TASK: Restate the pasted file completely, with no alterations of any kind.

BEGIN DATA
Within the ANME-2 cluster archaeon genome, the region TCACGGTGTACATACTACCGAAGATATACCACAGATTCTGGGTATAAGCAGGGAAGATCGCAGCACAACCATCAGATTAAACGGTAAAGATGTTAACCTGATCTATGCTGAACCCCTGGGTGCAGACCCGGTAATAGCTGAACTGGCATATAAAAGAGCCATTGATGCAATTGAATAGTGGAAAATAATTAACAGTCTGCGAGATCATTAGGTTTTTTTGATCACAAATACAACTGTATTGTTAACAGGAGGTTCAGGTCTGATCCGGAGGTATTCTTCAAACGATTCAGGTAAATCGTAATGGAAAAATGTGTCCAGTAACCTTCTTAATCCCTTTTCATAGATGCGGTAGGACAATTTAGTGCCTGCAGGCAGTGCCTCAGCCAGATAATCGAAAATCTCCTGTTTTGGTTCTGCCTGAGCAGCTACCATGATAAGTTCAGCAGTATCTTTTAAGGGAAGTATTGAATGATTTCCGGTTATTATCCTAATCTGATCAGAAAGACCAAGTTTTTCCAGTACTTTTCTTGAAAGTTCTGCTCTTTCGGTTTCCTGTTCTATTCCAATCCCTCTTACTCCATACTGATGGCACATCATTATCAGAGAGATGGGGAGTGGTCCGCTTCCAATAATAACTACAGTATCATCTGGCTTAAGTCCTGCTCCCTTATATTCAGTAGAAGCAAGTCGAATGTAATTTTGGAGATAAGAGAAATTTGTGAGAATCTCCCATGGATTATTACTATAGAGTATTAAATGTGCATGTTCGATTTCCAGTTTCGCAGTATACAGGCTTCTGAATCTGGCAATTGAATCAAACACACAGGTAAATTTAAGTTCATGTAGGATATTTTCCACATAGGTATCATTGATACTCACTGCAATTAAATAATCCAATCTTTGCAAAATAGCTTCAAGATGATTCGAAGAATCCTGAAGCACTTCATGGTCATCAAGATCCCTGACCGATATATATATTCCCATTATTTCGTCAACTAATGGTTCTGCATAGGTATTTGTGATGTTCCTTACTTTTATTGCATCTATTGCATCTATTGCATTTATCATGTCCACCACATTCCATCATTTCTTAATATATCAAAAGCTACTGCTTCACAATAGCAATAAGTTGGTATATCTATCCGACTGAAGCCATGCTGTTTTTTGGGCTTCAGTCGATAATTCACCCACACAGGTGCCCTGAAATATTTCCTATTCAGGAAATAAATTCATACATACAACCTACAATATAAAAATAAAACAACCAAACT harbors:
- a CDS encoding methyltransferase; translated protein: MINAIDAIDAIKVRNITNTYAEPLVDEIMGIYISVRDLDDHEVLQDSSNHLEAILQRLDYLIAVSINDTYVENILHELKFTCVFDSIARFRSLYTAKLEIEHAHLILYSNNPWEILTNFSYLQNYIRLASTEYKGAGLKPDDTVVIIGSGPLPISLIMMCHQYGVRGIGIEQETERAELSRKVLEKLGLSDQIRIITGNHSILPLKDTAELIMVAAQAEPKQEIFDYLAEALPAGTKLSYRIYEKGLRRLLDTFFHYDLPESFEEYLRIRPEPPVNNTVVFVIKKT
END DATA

Within the ANME-2 cluster archaeon genome, the region TCACGGTGTACATACTACCGAAGATATACCACAGATTCTGGGTATAAGCAGGGAAGATCGCAGCACAACCATCAGATTAAACGGTAAAGATGTTAACCTGATCTATGCTGAACCCCTGGGTGCAGACCCGGTAATAGCTGAACTGGCATATAAAAGAGCCATTGATGCAATTGAATAGTGGAAAATAATTAACAGTCTGCGAGATCATTAGGTTTTTTTGATCACAAATACAACTGTATTGTTAACAGGAGGTTCAGGTCTGATCCGGAGGTATTCTTCAAACGATTCAGGTAAATCGTAATGGAAAAATGTGTCCAGTAACCTTCTTAATCCCTTTTCATAGATGCGGTAGGACAATTTAGTGCCTGCAGGCAGTGCCTCAGCCAGATAATCGAAAATCTCCTGTTTTGGTTCTGCCTGAGCAGCTACCATGATAAGTTCAGCAGTATCTTTTAAGGGAAGTATTGAATGATTTCCGGTTATTATCCTAATCTGATCAGAAAGACCAAGTTTTTCCAGTACTTTTCTTGAAAGTTCTGCTCTTTCGGTTTCCTGTTCTATTCCAATCCCTCTTACTCCATACTGATGGCACATCATTATCAGAGAGATGGGGAGTGGTCCGCTTCCAATAATAACTACAGTATCATCTGGCTTAAGTCCTGCTCCCTTATATTCAGTAGAAGCAAGTCGAATGTAATTTTGGAGATAAGAGAAATTTGTGAGAATCTCCCATGGATTATTACTATAGAGTATTAAATGTGCATGTTCGATTTCCAGTTTCGCAGTATACAGGCTTCTGAATCTGGCAATTGAATCAAACACACAGGTAAATTTAAGTTCATGTAGGATATTTTCCACATAGGTATCATTGATACTCACTGCAATTAAATAATCCAATCTTTGCAAAATAGCTTCAAGATGATTCGAAGAATCCTGAAGCACTTCATGGTCATCAAGATCCCTGACCGATATATATATTCCCATTATTTCGTCAACTAATGGTTCTGCATAGGTATTTGTGATGTTCCTTACTTTTATTGCATCTATTGCATCTATTGCATTTATCATGTCCACCACATTCCATCATTTCTTAATATATCAAAAGCTACTGCTTCACAATAGCAATAAGTTGGTATATCTATCCGACTGAAGCCATGCTGTTTTTTGGGCTTCAGTCGATAATTCACCCACACAGGTGCCCTGAAATATTTCCTATTCAGGAAATAAATTCATACATACAACCTACAATATAAAAATAAAACAACCAAACT harbors:
- a CDS encoding methyltransferase; translated protein: MINAIDAIDAIKVRNITNTYAEPLVDEIMGIYISVRDLDDHEVLQDSSNHLEAILQRLDYLIAVSINDTYVENILHELKFTCVFDSIARFRSLYTAKLEIEHAHLILYSNNPWEILTNFSYLQNYIRLASTEYKGAGLKPDDTVVIIGSGPLPISLIMMCHQYGVRGIGIEQETERAELSRKVLEKLGLSDQIRIITGNHSILPLKDTAELIMVAAQAEPKQEIFDYLAEALPAGTKLSYRIYEKGLRRLLDTFFHYDLPESFEEYLRIRPEPPVNNTVVFVIKKT